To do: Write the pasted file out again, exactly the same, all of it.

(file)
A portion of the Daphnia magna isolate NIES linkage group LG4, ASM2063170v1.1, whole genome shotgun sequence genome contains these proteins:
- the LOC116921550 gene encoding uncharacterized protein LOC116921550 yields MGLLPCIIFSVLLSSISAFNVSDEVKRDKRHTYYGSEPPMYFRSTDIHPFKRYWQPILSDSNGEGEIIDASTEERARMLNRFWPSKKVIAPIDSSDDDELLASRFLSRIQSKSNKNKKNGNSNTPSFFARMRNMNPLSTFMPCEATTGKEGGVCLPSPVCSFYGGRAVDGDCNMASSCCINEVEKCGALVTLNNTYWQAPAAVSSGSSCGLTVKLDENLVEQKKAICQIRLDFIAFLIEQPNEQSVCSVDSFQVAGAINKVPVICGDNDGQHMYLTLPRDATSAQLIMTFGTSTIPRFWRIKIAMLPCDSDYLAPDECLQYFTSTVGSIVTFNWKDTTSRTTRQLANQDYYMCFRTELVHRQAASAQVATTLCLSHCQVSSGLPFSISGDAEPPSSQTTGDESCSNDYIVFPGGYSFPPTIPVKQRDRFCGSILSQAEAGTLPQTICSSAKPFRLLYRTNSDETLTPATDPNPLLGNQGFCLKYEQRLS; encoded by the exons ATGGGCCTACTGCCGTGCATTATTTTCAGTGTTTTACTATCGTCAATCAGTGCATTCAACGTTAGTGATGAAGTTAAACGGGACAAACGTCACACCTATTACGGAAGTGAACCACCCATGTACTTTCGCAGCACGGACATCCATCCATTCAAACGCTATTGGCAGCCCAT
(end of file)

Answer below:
A portion of the Daphnia magna isolate NIES linkage group LG4, ASM2063170v1.1, whole genome shotgun sequence genome contains these proteins:
- the LOC116921550 gene encoding uncharacterized protein LOC116921550 yields MGLLPCIIFSVLLSSISAFNVSDEVKRDKRHTYYGSEPPMYFRSTDIHPFKRYWQPILSDSNGEGEIIDASTEERARMLNRFWPSKKVIAPIDSSDDDELLASRFLSRIQSKSNKNKKNGNSNTPSFFARMRNMNPLSTFMPCEATTGKEGGVCLPSPVCSFYGGRAVDGDCNMASSCCINEVEKCGALVTLNNTYWQAPAAVSSGSSCGLTVKLDENLVEQKKAICQIRLDFIAFLIEQPNEQSVCSVDSFQVAGAINKVPVICGDNDGQHMYLTLPRDATSAQLIMTFGTSTIPRFWRIKIAMLPCDSDYLAPDECLQYFTSTVGSIVTFNWKDTTSRTTRQLANQDYYMCFRTELVHRQAASAQVATTLCLSHCQVSSGLPFSISGDAEPPSSQTTGDESCSNDYIVFPGGYSFPPTIPVKQRDRFCGSILSQAEAGTLPQTICSSAKPFRLLYRTNSDETLTPATDPNPLLGNQGFCLKYEQRLS; encoded by the exons ATGGGCCTACTGCCGTGCATTATTTTCAGTGTTTTACTATCGTCAATCAGTGCATTCAACGTTAGTGATGAAGTTAAACGGGACAAACGTCACACCTATTACGGAAGTGAACCACCCATGTACTTTCGCAGCACGGACATCCATCCATTCAAACGCTATTGGCAGCCCAT